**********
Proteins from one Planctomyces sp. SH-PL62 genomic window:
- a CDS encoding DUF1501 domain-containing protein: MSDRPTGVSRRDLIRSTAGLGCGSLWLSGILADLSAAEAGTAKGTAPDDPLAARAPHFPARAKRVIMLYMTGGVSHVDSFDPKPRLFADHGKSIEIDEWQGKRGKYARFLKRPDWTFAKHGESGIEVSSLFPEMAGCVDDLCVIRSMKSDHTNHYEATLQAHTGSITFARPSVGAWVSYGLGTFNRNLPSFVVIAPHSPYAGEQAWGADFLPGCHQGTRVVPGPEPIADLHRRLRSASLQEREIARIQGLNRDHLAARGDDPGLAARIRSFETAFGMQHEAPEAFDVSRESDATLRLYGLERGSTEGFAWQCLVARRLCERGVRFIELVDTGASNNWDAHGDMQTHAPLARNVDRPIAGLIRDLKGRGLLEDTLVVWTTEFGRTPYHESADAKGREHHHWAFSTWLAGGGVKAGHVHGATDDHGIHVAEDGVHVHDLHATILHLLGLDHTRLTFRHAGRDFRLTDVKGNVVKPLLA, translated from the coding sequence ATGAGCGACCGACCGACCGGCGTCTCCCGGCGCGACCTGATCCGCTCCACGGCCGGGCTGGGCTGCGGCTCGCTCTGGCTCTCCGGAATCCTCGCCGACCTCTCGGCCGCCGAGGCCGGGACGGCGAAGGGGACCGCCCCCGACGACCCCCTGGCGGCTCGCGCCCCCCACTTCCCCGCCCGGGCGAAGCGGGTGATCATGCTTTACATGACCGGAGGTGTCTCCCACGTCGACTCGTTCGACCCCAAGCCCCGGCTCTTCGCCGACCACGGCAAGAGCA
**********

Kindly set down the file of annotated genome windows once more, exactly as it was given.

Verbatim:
Proteins from one Planctomyces sp. SH-PL62 genomic window:
- a CDS encoding DUF1501 domain-containing protein: MSDRPTGVSRRDLIRSTAGLGCGSLWLSGILADLSAAEAGTAKGTAPDDPLAARAPHFPARAKRVIMLYMTGGVSHVDSFDPKPRLFADHGKSIEIDEWQGKRGKYARFLKRPDWTFAKHGESGIEVSSLFPEMAGCVDDLCVIRSMKSDHTNHYEATLQAHTGSITFARPSVGAWVSYGLGTFNRNLPSFVVIAPHSPYAGEQAWGADFLPGCHQGTRVVPGPEPIADLHRRLRSASLQEREIARIQGLNRDHLAARGDDPGLAARIRSFETAFGMQHEAPEAFDVSRESDATLRLYGLERGSTEGFAWQCLVARRLCERGVRFIELVDTGASNNWDAHGDMQTHAPLARNVDRPIAGLIRDLKGRGLLEDTLVVWTTEFGRTPYHESADAKGREHHHWAFSTWLAGGGVKAGHVHGATDDHGIHVAEDGVHVHDLHATILHLLGLDHTRLTFRHAGRDFRLTDVKGNVVKPLLA, translated from the coding sequence ATGAGCGACCGACCGACCGGCGTCTCCCGGCGCGACCTGATCCGCTCCACGGCCGGGCTGGGCTGCGGCTCGCTCTGGCTCTCCGGAATCCTCGCCGACCTCTCGGCCGCCGAGGCCGGGACGGCGAAGGGGACCGCCCCCGACGACCCCCTGGCGGCTCGCGCCCCCCACTTCCCCGCCCGGGCGAAGCGGGTGATCATGCTTTACATGACCGGAGGTGTCTCCCACGTCGACTCGTTCGACCCCAAGCCCCGGCTCTTCGCCGACCACGGCAAGAGCA